May 2005
Volume 46, Issue 13
ARVO Annual Meeting Abstract  |   May 2005
Optic Nerve Hypomyelination in a Rat Model of Smith–Lemli–Opitz Syndrome
Author Affiliations & Notes
  • B.A. Nagel
    Saint Louis University Sch. of Med., Saint Louis, MO
  • M.J. Richards
    Saint Louis University Sch. of Med., Saint Louis, MO
  • S.J. Fliesler
    Ophthalmology and Pharmacol. & Physiol. Sci.,
    Saint Louis University Sch. of Med., Saint Louis, MO
  • Footnotes
    Commercial Relationships  B.A. Nagel, None; M.J. Richards, None; S.J. Fliesler, None.
  • Footnotes
    Support  NIH Grant EY07361 (SJF); Research to Prevent Blindness (SJF)
Investigative Ophthalmology & Visual Science May 2005, Vol.46, 3166. doi:
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      B.A. Nagel, M.J. Richards, S.J. Fliesler; Optic Nerve Hypomyelination in a Rat Model of Smith–Lemli–Opitz Syndrome . Invest. Ophthalmol. Vis. Sci. 2005;46(13):3166.

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      © ARVO (1962-2015); The Authors (2016-present)

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Abstract: : Purpose: We previously described progressive retinal degeneration in a rat model of Smith–Lemli–Opitz Syndrome (SLOS) (Fliesler et al., Arch. Ophthalmol. 122:1190, 2004). SLOS involves defective cholesterol (Chol) biosynthesis, with abnormal and excessive accumulation of 7–dehydrocholesterol (7DHC) in all bodily tissues. Here, we evaluated the status of optic nerve myelination in this animal model, with and without dietary cholesterol supplementation, in comparison with age– and sex–matched control rats. Methods: Sprague Dawley rats were treated with AY9944, an inhibitor of the affected enzyme in SLOS, as previously described (Fliesler et al., 2004) for up to 11 wk; control litters (group C) received no drug. All animals were maintained on dim cyclic lighting (12L:12D, 20–40 lux) and fed water ad lib. At weaning, the drug–treated group was subdivided into Chol–free (group A) vs. 2% Chol–fed (group AC) diet groups. Under deep anesthesia, whole body perfusion with mixed aldehyde fixative was performed, and optic nerves were excised, embedded in plastic resin, and thin sections were examined by electron microscopy, with quantitative morphometric analysis. Tissues from companion cohorts were subjected to sterol analysis. Results: Compared to controls, treatment groups A and AC showed a ca. 55% decrease in total optic nerve myelin area and a ca. 37% decrease in axon caliber (mean cross–sectional area). Mean 7DHC/Chol mole ratios were– Serum: C, 0; A, 8.28 ± 1.87; AC, 0.11 ± 0.01 [A vs. AC, p < 0.001]; optic nerve: C, 0; A, 5.00 ± 1.27; AC, 4.25 ± 0.90 [A vs. AC, p = 0.403]. Conclusions: Marked optic nerve hypomyelination occurs in this rat model of SLOS. Dietary cholesterol supplementation profoundly alters systemic (serum) sterol composition, but has no significant effect on the myelin sterol profile, and does not ameliorate hypomyelination in this model.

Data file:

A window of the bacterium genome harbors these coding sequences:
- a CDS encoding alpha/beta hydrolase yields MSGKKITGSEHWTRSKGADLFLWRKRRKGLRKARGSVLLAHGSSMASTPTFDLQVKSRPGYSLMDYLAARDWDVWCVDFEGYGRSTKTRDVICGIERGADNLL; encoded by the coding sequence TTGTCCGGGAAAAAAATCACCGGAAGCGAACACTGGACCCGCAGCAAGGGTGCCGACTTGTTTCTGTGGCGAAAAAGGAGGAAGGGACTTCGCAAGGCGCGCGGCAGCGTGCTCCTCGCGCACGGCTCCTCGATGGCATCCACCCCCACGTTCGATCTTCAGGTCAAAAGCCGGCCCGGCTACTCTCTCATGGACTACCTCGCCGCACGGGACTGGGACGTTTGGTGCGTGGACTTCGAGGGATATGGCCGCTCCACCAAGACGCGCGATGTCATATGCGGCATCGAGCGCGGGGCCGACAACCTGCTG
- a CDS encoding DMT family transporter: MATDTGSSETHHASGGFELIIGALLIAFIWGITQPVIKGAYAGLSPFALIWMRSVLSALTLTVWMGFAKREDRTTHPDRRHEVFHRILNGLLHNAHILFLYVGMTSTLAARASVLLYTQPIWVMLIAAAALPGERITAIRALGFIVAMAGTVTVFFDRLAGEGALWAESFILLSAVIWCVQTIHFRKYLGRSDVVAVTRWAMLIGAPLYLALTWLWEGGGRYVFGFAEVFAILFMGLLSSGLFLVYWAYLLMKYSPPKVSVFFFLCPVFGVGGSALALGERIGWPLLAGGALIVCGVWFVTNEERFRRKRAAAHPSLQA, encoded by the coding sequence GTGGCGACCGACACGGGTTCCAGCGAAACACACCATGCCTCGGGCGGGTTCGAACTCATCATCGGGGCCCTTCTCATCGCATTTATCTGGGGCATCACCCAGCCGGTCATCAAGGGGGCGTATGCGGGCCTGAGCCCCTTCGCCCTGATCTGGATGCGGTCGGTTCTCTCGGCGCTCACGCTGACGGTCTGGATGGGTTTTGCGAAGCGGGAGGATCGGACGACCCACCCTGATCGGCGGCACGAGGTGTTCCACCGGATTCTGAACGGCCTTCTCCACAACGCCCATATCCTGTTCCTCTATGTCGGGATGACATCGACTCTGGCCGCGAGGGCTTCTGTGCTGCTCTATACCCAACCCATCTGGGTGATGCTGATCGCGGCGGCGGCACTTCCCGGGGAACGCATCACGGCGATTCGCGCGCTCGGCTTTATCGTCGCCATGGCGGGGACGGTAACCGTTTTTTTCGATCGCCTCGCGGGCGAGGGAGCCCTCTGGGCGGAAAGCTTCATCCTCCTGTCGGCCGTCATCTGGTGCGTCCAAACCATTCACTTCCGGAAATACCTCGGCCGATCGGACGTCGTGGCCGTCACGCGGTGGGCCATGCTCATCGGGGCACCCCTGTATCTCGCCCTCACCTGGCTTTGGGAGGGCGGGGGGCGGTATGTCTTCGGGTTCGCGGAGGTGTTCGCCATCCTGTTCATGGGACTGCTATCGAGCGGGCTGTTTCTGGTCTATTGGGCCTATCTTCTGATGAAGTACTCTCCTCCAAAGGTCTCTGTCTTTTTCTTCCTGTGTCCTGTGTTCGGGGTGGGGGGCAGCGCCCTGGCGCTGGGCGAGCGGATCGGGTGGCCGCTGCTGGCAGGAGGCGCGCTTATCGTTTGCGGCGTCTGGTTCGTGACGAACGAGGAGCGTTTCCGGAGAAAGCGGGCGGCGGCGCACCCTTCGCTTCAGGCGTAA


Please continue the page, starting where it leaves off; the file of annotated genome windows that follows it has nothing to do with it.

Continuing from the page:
Keywords: retinal degenerations: cell biology • neuro-ophthalmology: optic nerve • pathology: experimental 

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